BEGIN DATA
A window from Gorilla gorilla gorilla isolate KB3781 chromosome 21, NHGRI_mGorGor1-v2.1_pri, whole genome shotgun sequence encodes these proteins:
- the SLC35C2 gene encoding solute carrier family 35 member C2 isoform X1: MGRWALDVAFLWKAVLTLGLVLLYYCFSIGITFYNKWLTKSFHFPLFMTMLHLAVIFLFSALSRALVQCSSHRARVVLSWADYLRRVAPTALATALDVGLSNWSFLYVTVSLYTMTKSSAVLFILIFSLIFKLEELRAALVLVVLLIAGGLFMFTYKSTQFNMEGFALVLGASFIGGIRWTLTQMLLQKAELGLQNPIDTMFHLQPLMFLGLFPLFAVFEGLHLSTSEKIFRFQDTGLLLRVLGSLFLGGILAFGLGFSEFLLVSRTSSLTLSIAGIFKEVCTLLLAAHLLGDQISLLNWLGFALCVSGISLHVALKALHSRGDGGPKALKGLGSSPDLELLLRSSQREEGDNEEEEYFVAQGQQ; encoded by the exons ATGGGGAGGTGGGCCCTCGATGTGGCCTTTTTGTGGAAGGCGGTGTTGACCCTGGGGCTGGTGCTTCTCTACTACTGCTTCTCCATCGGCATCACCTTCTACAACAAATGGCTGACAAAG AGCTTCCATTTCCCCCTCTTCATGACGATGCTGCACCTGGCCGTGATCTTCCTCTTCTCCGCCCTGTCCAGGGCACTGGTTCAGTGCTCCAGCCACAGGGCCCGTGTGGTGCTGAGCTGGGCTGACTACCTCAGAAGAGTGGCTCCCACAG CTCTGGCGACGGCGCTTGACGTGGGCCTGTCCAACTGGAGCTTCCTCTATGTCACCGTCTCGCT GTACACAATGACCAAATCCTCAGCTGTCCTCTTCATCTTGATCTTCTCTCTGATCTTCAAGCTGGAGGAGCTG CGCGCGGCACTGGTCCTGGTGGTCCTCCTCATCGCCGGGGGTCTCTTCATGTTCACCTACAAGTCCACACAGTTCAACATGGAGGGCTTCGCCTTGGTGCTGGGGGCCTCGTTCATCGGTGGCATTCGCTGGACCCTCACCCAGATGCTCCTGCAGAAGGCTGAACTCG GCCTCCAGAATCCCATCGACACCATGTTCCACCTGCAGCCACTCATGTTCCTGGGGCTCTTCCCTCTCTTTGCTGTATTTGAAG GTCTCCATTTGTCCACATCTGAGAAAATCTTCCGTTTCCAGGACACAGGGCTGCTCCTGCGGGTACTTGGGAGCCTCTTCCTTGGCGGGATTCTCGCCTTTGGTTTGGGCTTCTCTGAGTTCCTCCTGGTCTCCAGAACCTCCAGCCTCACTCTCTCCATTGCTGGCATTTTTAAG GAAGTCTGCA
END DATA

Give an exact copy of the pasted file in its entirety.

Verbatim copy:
A window from Gorilla gorilla gorilla isolate KB3781 chromosome 21, NHGRI_mGorGor1-v2.1_pri, whole genome shotgun sequence encodes these proteins:
- the SLC35C2 gene encoding solute carrier family 35 member C2 isoform X1: MGRWALDVAFLWKAVLTLGLVLLYYCFSIGITFYNKWLTKSFHFPLFMTMLHLAVIFLFSALSRALVQCSSHRARVVLSWADYLRRVAPTALATALDVGLSNWSFLYVTVSLYTMTKSSAVLFILIFSLIFKLEELRAALVLVVLLIAGGLFMFTYKSTQFNMEGFALVLGASFIGGIRWTLTQMLLQKAELGLQNPIDTMFHLQPLMFLGLFPLFAVFEGLHLSTSEKIFRFQDTGLLLRVLGSLFLGGILAFGLGFSEFLLVSRTSSLTLSIAGIFKEVCTLLLAAHLLGDQISLLNWLGFALCVSGISLHVALKALHSRGDGGPKALKGLGSSPDLELLLRSSQREEGDNEEEEYFVAQGQQ; encoded by the exons ATGGGGAGGTGGGCCCTCGATGTGGCCTTTTTGTGGAAGGCGGTGTTGACCCTGGGGCTGGTGCTTCTCTACTACTGCTTCTCCATCGGCATCACCTTCTACAACAAATGGCTGACAAAG AGCTTCCATTTCCCCCTCTTCATGACGATGCTGCACCTGGCCGTGATCTTCCTCTTCTCCGCCCTGTCCAGGGCACTGGTTCAGTGCTCCAGCCACAGGGCCCGTGTGGTGCTGAGCTGGGCTGACTACCTCAGAAGAGTGGCTCCCACAG CTCTGGCGACGGCGCTTGACGTGGGCCTGTCCAACTGGAGCTTCCTCTATGTCACCGTCTCGCT GTACACAATGACCAAATCCTCAGCTGTCCTCTTCATCTTGATCTTCTCTCTGATCTTCAAGCTGGAGGAGCTG CGCGCGGCACTGGTCCTGGTGGTCCTCCTCATCGCCGGGGGTCTCTTCATGTTCACCTACAAGTCCACACAGTTCAACATGGAGGGCTTCGCCTTGGTGCTGGGGGCCTCGTTCATCGGTGGCATTCGCTGGACCCTCACCCAGATGCTCCTGCAGAAGGCTGAACTCG GCCTCCAGAATCCCATCGACACCATGTTCCACCTGCAGCCACTCATGTTCCTGGGGCTCTTCCCTCTCTTTGCTGTATTTGAAG GTCTCCATTTGTCCACATCTGAGAAAATCTTCCGTTTCCAGGACACAGGGCTGCTCCTGCGGGTACTTGGGAGCCTCTTCCTTGGCGGGATTCTCGCCTTTGGTTTGGGCTTCTCTGAGTTCCTCCTGGTCTCCAGAACCTCCAGCCTCACTCTCTCCATTGCTGGCATTTTTAAG GAAGTCTGCA